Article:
‘Lanka owe Murali a lot’ | cricket | Hindustan Times
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‘Lanka owe Murali a lot’

Irrespective of its outcome, India's first Test against Sri Lanka, which starts in Galle on Sunday, is going to be a historic affair. After all, Muttiah Muralitharan, the world's most successful bowler, is going to bid farewell to the longest format of the game at the end of the match, reports Amol Karhadkar.

cricket Updated: Jul 17, 2010 00:37 IST
Amol Karhadkar

Irrespective of its outcome, India's first Test against Sri Lanka, which starts here on Sunday, is going to be a historic affair. After all, Muttiah Muralitharan, the world's most successful bowler, is going to bid farewell to the longest format of the game at the end of the match.

While Murali, the off-spinner, is egging himself on to get eight more wickets and be the first, and in all likelihood the only, man to touch the 800-wicket mark, it will also be the last tussle between the highest wicket-taker and the highest run-getter in Test cricket.

"He's just been brilliant all through his career. Getting 792 wickets is not a joke, isn't it?" Sachin Tendulkar, who has enjoyed many battles with Murali over the years, told the Hindustan Times.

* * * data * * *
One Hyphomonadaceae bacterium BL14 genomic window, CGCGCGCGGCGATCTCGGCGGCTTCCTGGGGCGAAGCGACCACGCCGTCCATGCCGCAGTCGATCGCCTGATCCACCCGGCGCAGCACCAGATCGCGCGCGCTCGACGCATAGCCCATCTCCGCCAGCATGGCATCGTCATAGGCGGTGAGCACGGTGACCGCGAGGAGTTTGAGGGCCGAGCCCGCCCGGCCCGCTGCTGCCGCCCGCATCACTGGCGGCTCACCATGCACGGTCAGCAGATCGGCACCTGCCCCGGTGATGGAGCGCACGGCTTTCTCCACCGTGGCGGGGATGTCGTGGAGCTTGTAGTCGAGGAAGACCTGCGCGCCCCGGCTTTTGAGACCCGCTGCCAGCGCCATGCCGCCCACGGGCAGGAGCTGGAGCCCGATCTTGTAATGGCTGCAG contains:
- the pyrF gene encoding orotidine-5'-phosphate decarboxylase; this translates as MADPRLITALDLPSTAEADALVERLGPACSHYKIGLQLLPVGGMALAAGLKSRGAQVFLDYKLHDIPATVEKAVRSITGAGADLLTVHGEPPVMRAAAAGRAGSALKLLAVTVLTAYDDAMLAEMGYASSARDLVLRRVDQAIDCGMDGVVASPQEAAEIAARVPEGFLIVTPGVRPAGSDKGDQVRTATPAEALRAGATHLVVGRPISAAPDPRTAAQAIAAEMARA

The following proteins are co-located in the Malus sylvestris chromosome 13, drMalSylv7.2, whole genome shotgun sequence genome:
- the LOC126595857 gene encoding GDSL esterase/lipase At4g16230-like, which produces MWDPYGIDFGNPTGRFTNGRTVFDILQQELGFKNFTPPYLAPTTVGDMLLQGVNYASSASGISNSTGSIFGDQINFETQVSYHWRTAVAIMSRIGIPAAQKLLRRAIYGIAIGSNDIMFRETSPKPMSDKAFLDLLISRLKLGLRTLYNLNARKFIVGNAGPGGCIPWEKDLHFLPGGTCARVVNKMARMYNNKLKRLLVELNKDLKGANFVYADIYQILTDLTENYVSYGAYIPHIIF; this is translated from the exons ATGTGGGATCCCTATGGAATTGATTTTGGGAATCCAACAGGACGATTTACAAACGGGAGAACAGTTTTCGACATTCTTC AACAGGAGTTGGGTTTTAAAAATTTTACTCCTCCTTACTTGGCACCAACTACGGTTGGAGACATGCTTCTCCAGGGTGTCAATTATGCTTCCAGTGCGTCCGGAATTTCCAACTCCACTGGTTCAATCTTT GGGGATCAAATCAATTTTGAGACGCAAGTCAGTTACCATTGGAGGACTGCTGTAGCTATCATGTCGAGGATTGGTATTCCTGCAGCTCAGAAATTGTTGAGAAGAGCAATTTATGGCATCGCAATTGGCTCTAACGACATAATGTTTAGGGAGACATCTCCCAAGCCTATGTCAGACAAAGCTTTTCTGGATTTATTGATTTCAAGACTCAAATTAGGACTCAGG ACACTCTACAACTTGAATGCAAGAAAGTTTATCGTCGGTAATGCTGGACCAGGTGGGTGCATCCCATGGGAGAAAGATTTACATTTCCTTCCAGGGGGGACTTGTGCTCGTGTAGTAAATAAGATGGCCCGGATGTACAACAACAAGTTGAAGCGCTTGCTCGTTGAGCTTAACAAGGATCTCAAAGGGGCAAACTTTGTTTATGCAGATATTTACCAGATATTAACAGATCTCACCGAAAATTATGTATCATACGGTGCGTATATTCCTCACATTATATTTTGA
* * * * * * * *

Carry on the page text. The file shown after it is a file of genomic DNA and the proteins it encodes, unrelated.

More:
"He has amazing variation and his consistency in line and length has been the key to his success. He has worked very hard to harness his talent. For the last 15 years he has been doing wonders for his team. Sri Lankan team has relied heavily on Murali and he has not let his team down."

Tendulkar compared Murali's contribution to Sri Lankan cricket, especially "his ability to bowl all 45 overs from one end, if need be", to great Indian legspinner Anil Kumble.

"Murali has been to Sri Lanka what Anil was to the Indian team. Since Anil's retirement, Harbhajan (Singh) has started fitting into the role," Tendulkar said.

Having played against some of the greatest spinners the game has ever seen, including Shane Warne, Tendulkar spoke highly of his opponents. The little master, however, refused to be drawn into a comparison between Warne and Murali. Tendulkar said each bowler was effective and had their "own unique styles.", Having won a few battles against the two in his time, Tendulkar did say that he enjoyed his duels with the man who revived the art of slow bowling.

"Though Warne and Murali were totally different characters, it was indeed pleasure to play against them. Warney was skillful and used to show lot of emotion on the field. Murali is a silent operator who works tirelessly to get the batsman out."

Tendulkar signed off while wishing Muralitharan the best for his future endeavours.

"Sri Lankan cricket owes a lot to Murali," said Tendulkar. "They are going to miss his services in Test cricket."